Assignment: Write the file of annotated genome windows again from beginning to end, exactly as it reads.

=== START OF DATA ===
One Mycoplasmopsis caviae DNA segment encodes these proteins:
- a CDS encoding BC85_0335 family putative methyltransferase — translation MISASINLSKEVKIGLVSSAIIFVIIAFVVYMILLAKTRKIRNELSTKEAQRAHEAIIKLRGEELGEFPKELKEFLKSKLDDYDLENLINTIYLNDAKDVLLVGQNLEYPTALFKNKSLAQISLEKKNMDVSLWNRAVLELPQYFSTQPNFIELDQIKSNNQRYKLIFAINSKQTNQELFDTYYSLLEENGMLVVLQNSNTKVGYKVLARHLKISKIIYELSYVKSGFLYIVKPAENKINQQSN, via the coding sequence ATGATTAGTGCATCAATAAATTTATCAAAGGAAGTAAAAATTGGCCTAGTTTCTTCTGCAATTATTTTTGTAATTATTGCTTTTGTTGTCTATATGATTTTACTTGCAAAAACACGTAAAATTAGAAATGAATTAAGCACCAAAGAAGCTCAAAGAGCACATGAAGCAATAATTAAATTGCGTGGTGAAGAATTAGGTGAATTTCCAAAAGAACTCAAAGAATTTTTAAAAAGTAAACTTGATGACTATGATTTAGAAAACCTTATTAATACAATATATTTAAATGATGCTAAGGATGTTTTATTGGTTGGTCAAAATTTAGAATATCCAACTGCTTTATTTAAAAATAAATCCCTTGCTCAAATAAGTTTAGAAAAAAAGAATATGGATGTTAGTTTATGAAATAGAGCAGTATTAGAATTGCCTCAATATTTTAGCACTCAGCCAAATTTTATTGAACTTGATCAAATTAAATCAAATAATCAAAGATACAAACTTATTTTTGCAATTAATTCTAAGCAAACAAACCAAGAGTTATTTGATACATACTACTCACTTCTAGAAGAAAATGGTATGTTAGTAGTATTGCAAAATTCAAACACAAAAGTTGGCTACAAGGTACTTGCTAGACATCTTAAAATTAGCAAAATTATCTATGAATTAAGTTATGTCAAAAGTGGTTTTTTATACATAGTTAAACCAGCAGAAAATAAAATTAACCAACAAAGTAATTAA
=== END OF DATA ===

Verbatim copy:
One Mycoplasmopsis caviae DNA segment encodes these proteins:
- a CDS encoding BC85_0335 family putative methyltransferase — translation MISASINLSKEVKIGLVSSAIIFVIIAFVVYMILLAKTRKIRNELSTKEAQRAHEAIIKLRGEELGEFPKELKEFLKSKLDDYDLENLINTIYLNDAKDVLLVGQNLEYPTALFKNKSLAQISLEKKNMDVSLWNRAVLELPQYFSTQPNFIELDQIKSNNQRYKLIFAINSKQTNQELFDTYYSLLEENGMLVVLQNSNTKVGYKVLARHLKISKIIYELSYVKSGFLYIVKPAENKINQQSN, via the coding sequence ATGATTAGTGCATCAATAAATTTATCAAAGGAAGTAAAAATTGGCCTAGTTTCTTCTGCAATTATTTTTGTAATTATTGCTTTTGTTGTCTATATGATTTTACTTGCAAAAACACGTAAAATTAGAAATGAATTAAGCACCAAAGAAGCTCAAAGAGCACATGAAGCAATAATTAAATTGCGTGGTGAAGAATTAGGTGAATTTCCAAAAGAACTCAAAGAATTTTTAAAAAGTAAACTTGATGACTATGATTTAGAAAACCTTATTAATACAATATATTTAAATGATGCTAAGGATGTTTTATTGGTTGGTCAAAATTTAGAATATCCAACTGCTTTATTTAAAAATAAATCCCTTGCTCAAATAAGTTTAGAAAAAAAGAATATGGATGTTAGTTTATGAAATAGAGCAGTATTAGAATTGCCTCAATATTTTAGCACTCAGCCAAATTTTATTGAACTTGATCAAATTAAATCAAATAATCAAAGATACAAACTTATTTTTGCAATTAATTCTAAGCAAACAAACCAAGAGTTATTTGATACATACTACTCACTTCTAGAAGAAAATGGTATGTTAGTAGTATTGCAAAATTCAAACACAAAAGTTGGCTACAAGGTACTTGCTAGACATCTTAAAATTAGCAAAATTATCTATGAATTAAGTTATGTCAAAAGTGGTTTTTTATACATAGTTAAACCAGCAGAAAATAAAATTAACCAACAAAGTAATTAA